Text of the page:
Magdalena Ball, one of the readers of this website, has just published a book of fiction called Black Cow, which explores themes related consumerism and sustainability. Below she provides an overview of her novel. Thanks to Maggie for her efforts, and congratulations for bringing this work to fruition.
Freya and James Archer live the high life in a luxury home in Sydney’s poshest suburb, with money, matching Jags, two beautiful teenage kids … and they couldn’t be more despondent. Black Cow is a novel that takes on the notion, popularised by Clive Hamilton and Richard Denniss, of ‘affluenza’: that all-too-prevalent modern condition that combines stress, overwork, super-consumption and debt, with a deep sense of dissatisfaction and hunger. The story begins with a family in trouble as the global recession deepens. As CEO of a large corporation, James finds himself laying off staff, while Freya’s real estate returns are dropping. In response, Freya and James work longer hours, spend more, and run faster in their effort to follow the myth of the Australian dream (which could easily be the American or European dream). The Archer’s world is full of noise. The mobile phones rarely stop ringing long enough for the family to talk, or listen, to one another.
Freya and James aren’t the only ones in trouble either. Their children are suffering from self-inflicted illnesses. As Freya and James slide towards forty, the realisation that something is very wrong in their lives is becoming overwhelming. Finally the family give into their desperation for something real in their lives and leave behind the gleaming Double Bay home and corporate life for self-sufficiency in an old Tasmanian farmhouse. But as the Zen saying goes “wherever you go, there you are”, and the family need to do more than move house and leave their jobs to re-connect with themselves.
Black Cow is a character driven novel that charts the transformation of this family, which could be nearly any modern family, coupling fear of poverty with a wholehearted acceptance of “the happiness lie”. This is a family that has come to accept, through their behaviour, the notion that happiness lies in the pursuit of wealth, physical beauty, and overt consumption. Why shouldn’t they? Governments and marketers everywhere are pushing this line as if it were the latest designer drug. The Archers fit the dream perfectly in every way: they’re right on top of the corporate ladder, they dress well and look sharp, with kids in the most exclusive schools. Their whole lives revolve around earning and spending, and the worse the economy gets, the harder they work and the more they spend. It’s possible to think of The Archers as a microcosm of society. When faced with economic difficulties the family goes into stimulus spending mode. But less and less is actually being created. The Archers aren’t happy, and no amount of spending is going to buy them the self-fulfillment they so desperately crave. Their lives are almost entirely devoid of creativity. They’re cut off from self-reflection, from real communication, from smell, taste, touch — they’re too busy running to feel anything other than fear, guilt, and desperation.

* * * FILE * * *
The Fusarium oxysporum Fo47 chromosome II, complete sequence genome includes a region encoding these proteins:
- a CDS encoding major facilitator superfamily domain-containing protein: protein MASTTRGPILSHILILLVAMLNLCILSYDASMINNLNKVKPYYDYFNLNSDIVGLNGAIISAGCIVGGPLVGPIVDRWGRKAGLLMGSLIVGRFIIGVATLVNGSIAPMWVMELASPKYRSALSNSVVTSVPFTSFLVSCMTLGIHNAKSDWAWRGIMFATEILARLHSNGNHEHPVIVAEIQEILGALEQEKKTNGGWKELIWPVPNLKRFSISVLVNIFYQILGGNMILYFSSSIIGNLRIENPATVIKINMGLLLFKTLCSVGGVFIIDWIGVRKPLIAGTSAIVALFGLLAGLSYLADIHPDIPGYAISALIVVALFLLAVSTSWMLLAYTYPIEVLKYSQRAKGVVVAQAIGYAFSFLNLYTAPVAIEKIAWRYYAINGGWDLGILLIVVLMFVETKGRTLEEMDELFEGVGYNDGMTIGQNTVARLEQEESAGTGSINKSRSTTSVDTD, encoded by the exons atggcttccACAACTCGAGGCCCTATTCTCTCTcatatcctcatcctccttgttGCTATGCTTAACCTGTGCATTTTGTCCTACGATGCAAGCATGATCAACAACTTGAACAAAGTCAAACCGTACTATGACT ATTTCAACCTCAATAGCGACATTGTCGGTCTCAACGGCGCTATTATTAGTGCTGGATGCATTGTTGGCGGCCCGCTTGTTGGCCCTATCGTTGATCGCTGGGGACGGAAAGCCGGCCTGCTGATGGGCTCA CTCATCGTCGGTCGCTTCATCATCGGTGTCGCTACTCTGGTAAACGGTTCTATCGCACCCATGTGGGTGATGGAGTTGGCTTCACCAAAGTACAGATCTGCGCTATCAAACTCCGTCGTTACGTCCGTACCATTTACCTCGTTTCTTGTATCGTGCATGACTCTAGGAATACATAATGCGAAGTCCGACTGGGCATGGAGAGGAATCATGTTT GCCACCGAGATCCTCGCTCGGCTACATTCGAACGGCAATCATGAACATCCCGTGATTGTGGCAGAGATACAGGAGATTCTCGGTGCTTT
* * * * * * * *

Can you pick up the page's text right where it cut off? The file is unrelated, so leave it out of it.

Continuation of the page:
This is the underlying theme of Black Cow. The book asks, within the context of its fictive truth, how we can, in the face of this increasing pressure to earn and spend, stop the madness, jump off the treadmill, and begin to live again — slowly, fully, creatively. How do we create meaning in our lives, in spite of the ongoing onslaught of commercial messages that tell us to move faster, think less, and accept that we’re going to die early? The Archers find a way out of the madness, but it’s no easy panacea. They have to first heal themselves, and go through an almost comical transformation to learn to live sustainably again, in the context of the shared wisdom of community. There are so many skills they’ve lost. Above all, they need to re-connect to their own pasts. As the name suggests, Freya’s name is Norwegian, and her rejected, semi-mythical past is part of what fuels her creative transformation. James too has a past to unearth as he uncovers his own tamped down hurt.
In writing Black Cow, it was never my intention to preach about sustainability or the pains of over-consumption. The story isn’t specifically meant to be didactic or even edifying. As a fiction writer, however, I’ve sought to explore these notions through the tools of fiction: the character arc, plot, conflict, structure, narrative. The good life is certainly an evocative notion for me, even if total self-sufficiency isn’t necessarily practical in the world we currently live in. The notions I explore in the novel are ones that I’m certainly attracted to personally, along with the themes of creative and personal transformation, subjects that I suspect will always form the backbones of any fiction I write and much of my poetry.
Magdalena Ball is the author of Black Cow. Grab a free mini e-book brochure here: http://www.bewritebooks.com/mb/BlackCow/BlackCow.html
For more about Magdalena visit: http://www.magdalenaball.com